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To mark the 50th anniversary of the release of A Hard Day's Night – the bold, madcap 1964 comedy classic that not only made heretofore Beatles naysayers fall in love with the band's undeniable charms but also launched the career of director Richard Lester, who seemed to presage the impact of music videos 17 years before MTV – Janus Films is releasing a new 4k digital restoration version of the picture to almost 100 cities in the US on July 4.
For both longtime Beatles aficionados and newbies, experiencing the film in theaters – the new print was assembled from the original 35mm camera negative and is presented in the original theatrical aspect ratio of 1.75:1 – is the way to go. But for those who can't make the trip, a Criterion Collection Director-Approved Dual-Format Blu-ray and DVD Special Edition package has already been released.
In addition to it other myriad attributes – the film is currently ranked as the number one best-reviewed movie on Rotten Tomatoes with a score of 99% – A Hard Day's Night was also a breakthrough in sound recording and editing. To preserve the true sonic representation of original presentation, while taking advantage of today's technology, Giles Martin, son of Beatles producer George Martin, spent months overseeing a knockout 192-kHz/24-bit 5.1mix.
Martin sat down with MusicRadar recently to discuss the challenges he faced mixing A Hard Day's Night for surround sound, one that involved locating tapes from various sources, some of which were thought to be long gone. "It really took a lot of effort, finding the tapes and then making everything flow seamlessly," he says. "You want to update the sound and make everything appear totally accurate and normal, but you don't want to change anything, really. It's not about trying to put a mustache on a Mona Lisa."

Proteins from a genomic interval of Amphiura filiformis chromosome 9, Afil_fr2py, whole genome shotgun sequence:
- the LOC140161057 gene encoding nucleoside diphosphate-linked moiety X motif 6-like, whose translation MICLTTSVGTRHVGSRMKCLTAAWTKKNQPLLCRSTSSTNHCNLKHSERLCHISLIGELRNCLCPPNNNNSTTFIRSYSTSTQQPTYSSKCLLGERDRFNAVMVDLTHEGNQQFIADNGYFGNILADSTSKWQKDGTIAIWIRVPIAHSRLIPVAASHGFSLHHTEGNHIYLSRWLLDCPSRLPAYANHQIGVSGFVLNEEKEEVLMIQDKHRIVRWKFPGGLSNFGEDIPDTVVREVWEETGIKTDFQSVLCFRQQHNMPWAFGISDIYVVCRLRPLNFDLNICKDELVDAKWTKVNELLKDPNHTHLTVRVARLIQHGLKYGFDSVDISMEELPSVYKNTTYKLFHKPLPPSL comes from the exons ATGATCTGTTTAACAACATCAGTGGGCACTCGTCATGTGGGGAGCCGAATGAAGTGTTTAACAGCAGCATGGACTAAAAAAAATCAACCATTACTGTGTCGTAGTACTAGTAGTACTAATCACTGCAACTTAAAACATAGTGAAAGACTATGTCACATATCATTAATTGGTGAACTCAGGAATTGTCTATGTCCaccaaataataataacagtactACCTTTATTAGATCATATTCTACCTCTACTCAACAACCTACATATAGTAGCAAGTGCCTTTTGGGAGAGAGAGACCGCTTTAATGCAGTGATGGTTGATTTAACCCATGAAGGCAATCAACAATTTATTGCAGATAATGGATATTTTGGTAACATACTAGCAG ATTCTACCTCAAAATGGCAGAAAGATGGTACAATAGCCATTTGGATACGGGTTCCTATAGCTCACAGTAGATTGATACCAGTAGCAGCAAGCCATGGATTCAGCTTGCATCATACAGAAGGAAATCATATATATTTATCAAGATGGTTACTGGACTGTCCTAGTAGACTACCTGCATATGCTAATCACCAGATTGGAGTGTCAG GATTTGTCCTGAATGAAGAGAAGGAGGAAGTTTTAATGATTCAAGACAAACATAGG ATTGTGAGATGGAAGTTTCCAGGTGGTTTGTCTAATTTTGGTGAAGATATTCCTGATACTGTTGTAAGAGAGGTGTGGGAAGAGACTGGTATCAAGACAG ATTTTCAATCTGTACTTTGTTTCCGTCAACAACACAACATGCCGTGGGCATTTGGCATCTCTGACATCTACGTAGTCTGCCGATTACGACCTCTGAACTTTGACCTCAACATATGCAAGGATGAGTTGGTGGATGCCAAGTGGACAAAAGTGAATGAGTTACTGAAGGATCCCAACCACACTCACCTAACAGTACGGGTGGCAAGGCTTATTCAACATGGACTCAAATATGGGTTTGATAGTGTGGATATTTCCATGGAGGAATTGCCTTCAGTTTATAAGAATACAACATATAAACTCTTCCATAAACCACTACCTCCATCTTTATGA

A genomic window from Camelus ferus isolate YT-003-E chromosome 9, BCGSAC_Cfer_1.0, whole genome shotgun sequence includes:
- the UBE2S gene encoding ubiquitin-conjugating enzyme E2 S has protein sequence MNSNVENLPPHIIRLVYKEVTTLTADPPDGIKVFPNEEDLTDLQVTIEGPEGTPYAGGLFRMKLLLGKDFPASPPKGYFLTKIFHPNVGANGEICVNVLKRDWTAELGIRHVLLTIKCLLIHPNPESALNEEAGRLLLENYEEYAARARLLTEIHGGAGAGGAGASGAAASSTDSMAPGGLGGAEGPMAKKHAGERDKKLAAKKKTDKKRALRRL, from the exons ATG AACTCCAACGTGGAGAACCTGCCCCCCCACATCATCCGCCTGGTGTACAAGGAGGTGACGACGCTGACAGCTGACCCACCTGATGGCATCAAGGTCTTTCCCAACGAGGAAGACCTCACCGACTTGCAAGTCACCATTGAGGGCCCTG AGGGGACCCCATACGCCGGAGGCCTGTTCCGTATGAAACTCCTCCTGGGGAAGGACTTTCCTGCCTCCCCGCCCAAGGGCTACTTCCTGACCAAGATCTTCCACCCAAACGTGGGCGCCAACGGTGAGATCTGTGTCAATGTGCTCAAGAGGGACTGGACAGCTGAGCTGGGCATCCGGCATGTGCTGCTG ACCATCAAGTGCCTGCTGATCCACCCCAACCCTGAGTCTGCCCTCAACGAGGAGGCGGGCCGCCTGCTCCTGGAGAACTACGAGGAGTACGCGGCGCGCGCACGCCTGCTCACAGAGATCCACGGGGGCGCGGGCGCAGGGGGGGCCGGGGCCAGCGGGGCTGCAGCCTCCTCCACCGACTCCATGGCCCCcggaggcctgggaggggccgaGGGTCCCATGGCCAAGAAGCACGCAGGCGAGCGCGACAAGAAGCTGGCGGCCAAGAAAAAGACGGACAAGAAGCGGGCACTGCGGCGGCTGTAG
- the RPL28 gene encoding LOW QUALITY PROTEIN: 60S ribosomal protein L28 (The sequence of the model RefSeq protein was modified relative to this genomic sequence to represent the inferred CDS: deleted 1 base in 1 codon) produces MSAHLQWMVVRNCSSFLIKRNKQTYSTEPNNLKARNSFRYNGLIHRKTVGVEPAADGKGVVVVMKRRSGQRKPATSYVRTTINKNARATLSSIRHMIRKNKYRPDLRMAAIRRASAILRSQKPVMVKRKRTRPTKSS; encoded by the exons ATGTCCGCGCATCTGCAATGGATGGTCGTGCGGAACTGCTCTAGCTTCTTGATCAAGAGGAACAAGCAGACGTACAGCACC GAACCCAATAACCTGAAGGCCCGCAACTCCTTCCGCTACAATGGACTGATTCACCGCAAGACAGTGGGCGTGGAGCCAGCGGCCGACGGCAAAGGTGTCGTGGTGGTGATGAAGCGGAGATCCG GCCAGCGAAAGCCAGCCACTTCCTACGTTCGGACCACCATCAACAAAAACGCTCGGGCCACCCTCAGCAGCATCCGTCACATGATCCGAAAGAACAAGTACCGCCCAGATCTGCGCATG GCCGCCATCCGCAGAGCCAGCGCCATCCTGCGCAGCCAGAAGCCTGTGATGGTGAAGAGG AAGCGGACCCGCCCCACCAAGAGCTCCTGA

Giles, I would assume you saw A Hard Day's Night countless times as a kid. Is it a little different for you to watch the movie than for other people? You're obviously so close to the individuals involved.
“Yeah, that's an interesting point. The movie impacts me differently than it probably does most people. You have to approach a project like this with two heads on, so that involves being deeply emotional and incredibly cold all at the same time. It’s a bit like being a surgeon.”
“The movie was made before I was born, so I wasn’t really conscious of it growing up. The truth is, I didn’t really watch it as a kid; it was one of those films that wasn’t shown on TV a great deal. I think I saw Help! a lot more. But when I did see it, I loved it, and of course, the chance to work on it was tremendously exciting.”
When you did watch the film with your dad, did he ever say things like, ‘Oh, I wish we could have done this with the sound?’ Did he ever bring certain things to your attention?
“Well, it’s funny: He used to say that he wished they didn’t have two-track or four-track – they should just have more tracks. [Laughs] What I found out was that half of A Hard Day’s Night is two-track. He had four-track available to him, only he didn’t use it. I guess there was no point, as the band was writing these instant hits. You didn’t really think about what was going to happen in the future.
“The great thing about The Beatles, and this is hard to get across, is that they would go in and make stuff that was bursting with energy. They’d finish it and move on to something else. Everything moved at an incredible speed, but it’s a speed that must’ve felt normal to them, or at least ‘This is the way that we do it.’ They did things brilliantly by instinct and by accident."